My third and fourth makes for my Me Made May pledge are a sweater and a bag I’ll have to tell you about some other time. But I wanted to take a minute to talk about what I gained from this little exercise.
I pledged to make four things in May, and three of those wound up being sewn goods. It’s the only way four things are going to get made in one month, but also a deliberate choice. I’ve been saying for awhile now that I want to be more focused about sewing. After a lifetime of sewing sporadically and at a beginner level (I was at my most advanced as a sewer in junior high), I’m determined to sew more, to take more time with it, and to advance my skills. In other words, to act like I have with knitting these past few years. With these three projects (the skirt, the top and this bag) on the heels of the ten booth drape panels I sewed last month and the two Wiksten tanks before that, I’ve spent more time with my machine this spring than I have cumulatively in the 18ish years I’ve owned it. And it shows — in everything from my comfort level (way less cursing and fighting with the machine) to my craftsmanship. I’m getting somewhere.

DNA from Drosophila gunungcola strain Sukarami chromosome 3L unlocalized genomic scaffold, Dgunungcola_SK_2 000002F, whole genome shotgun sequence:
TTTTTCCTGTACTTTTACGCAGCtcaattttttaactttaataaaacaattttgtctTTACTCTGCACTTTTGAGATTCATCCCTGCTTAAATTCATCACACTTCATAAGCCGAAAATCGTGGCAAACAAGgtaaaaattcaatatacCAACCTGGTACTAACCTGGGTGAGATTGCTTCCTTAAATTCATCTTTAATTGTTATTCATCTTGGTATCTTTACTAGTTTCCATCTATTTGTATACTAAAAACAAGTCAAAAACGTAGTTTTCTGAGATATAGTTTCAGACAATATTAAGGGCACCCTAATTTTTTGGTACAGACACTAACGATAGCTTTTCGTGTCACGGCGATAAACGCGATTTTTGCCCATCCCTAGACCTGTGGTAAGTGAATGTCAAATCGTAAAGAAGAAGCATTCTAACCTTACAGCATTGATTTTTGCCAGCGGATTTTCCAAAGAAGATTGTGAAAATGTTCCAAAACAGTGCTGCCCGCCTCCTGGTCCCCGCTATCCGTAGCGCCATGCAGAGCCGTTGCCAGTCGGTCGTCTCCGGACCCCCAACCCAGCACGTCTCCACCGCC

But I still have a lot to learn, both skillwise and project managementwise. I can only work on a sewing project for a couple of hours before I grow weary and need to step away, but I don’t. All my life it’s been the case that I needed to power through something and finish it, at great discomfort and no matter what, because it might be a week or two before I could work on it again and I couldn’t leave everything on the kitchen table in the meantime. Now that I have a dedicated space for sewing, I can’t seem to break that mindset. Instead of walking away when I’m getting sloppy, I keep going … and things go south. So I need to learn the lesson of not trying to sew things in one sitting.
And I also obviously still have a ways to go before I’m as good at choosing materials and patterns as I am (or am getting to be) with knitting. Just like knitting, it’s a trial-and-error process, something that requires practice. So I will keep practicing. But as anyone who sews knows, it’s a little more brutal to get things wrong with sewing than with knitting — you don’t generally get the same kind of do-overs as knitters do.
So despite the fact that there are no new usable garments in my closet — the skirt and top having both come up short of wearable for me — I’m thrilled with my bag, my sweater and most of all the advances I’ve made. The growing feeling of confidence I have when starting a new sewing project is gold to me.